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Shimano XTR Di2 Revolutionizes MTB Riding

Sales & Trends

Electronic shifting became a standard thanks to Shimano’s Di2 components, on the road. Now the technology is going off-road and more – delivering functions that will probably migrate back to the road in the future.

Shimano XTR Di2 Revolutionizes MTB Riding
Shimano XTR Di2 is based on the new mechanical XTR M9000, introduced earlier in the season. - Photo Grega Stopar

Shimano XTR Di2 is based on the new mechanical XTR M9000, introduced earlier in the season. The drivetrain now has a cassette with 11 chainrings and is available in configurations 1x, 2x, and 3x. All of this stays unchanged for the electronic version Di2 M9050. From here on is where it gets interesting, but also where problems for R&D team really started.

“The real challenge was to build a stable drivetrain,” said Shimano’s product manager Bas van Dooren.

“We have road Di2 derailleurs for a while, but this is something completely different. We had to combine the Shadow Plus system and a very robust electric motor. The power consumption is much bigger due to Shadow, since the spring in the derailleur is much stronger and we had to use a more powerful motor. Another big challenge was to create functions that makes life of a rider easier, like Syncro Shift.”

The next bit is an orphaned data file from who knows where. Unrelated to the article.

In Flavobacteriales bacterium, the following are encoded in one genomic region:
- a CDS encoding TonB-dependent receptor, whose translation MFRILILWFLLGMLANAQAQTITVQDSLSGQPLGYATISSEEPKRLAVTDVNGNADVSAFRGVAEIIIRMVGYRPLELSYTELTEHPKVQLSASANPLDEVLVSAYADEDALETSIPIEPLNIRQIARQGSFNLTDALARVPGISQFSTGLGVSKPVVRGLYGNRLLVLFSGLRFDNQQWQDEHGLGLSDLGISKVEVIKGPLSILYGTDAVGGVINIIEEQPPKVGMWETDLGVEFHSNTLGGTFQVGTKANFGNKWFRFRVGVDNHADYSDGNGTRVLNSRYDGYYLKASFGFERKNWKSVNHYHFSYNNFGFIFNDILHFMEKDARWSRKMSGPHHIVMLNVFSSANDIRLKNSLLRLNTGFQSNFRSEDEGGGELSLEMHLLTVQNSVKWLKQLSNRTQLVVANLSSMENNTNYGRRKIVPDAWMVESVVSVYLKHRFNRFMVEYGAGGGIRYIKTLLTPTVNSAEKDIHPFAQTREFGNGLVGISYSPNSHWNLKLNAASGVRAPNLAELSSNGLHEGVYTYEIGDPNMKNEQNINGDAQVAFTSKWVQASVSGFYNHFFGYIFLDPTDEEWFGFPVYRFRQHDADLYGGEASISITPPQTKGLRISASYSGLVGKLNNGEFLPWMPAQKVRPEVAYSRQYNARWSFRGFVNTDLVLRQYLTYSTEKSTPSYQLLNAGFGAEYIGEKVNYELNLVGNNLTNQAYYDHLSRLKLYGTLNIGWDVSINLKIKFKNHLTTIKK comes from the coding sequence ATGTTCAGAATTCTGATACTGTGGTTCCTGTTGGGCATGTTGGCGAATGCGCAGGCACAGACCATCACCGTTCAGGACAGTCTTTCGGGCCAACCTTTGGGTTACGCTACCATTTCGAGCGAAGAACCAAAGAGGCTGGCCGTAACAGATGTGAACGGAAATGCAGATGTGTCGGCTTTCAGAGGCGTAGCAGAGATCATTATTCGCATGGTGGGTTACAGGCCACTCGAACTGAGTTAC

Three years

“We started to think about it after we launched first generation of Dura-Ace Di2, but the real development started three years ago,” explains Hidekei Ikemoto, Product Manager at Shimano. “XTR Di2 not just for XC racing but also for other styles of mountain biking like trail riding and enduro.

Test riders in these categories also like the system very much. Enduro riders prefer the 1x system, trail, and all-mountain riders chose the 2x system. We also tried the components on the downhill bikes and they did their job. At first we used modified Dura-Ace levers, but the system didn’t perform on the mountain bike. We had to do a lot of changes and new components.

For example the construction of the shift lever is totally different, so we kept that “click” feeling mountain bikers are used to. It could also go in the opposite direction, there is a lot of interest for Syncro Shift among the road riders. As Di2 road components are already used for cyclocross, where you often have rain and mud, performance under these conditions was not an issue. Bigger challenges were the riding style and the obstacles on the trail. For this reason the components are much more robust and have a different assembly.

Our advice to the frame manufacturers is to use clean lines and internal routing. The Di2 Road and MTB systems are compatible, but not all components. The sprint switch for example is not compatible with MTB groupset, and you also need a specific XTR front derailleur. With suspension and a lot of shifting a fully charged battery lasted for 285 kilometres on the 2×11 drivetrain. Of course this varies from rider to rider, depending of terrain and air temperature.”

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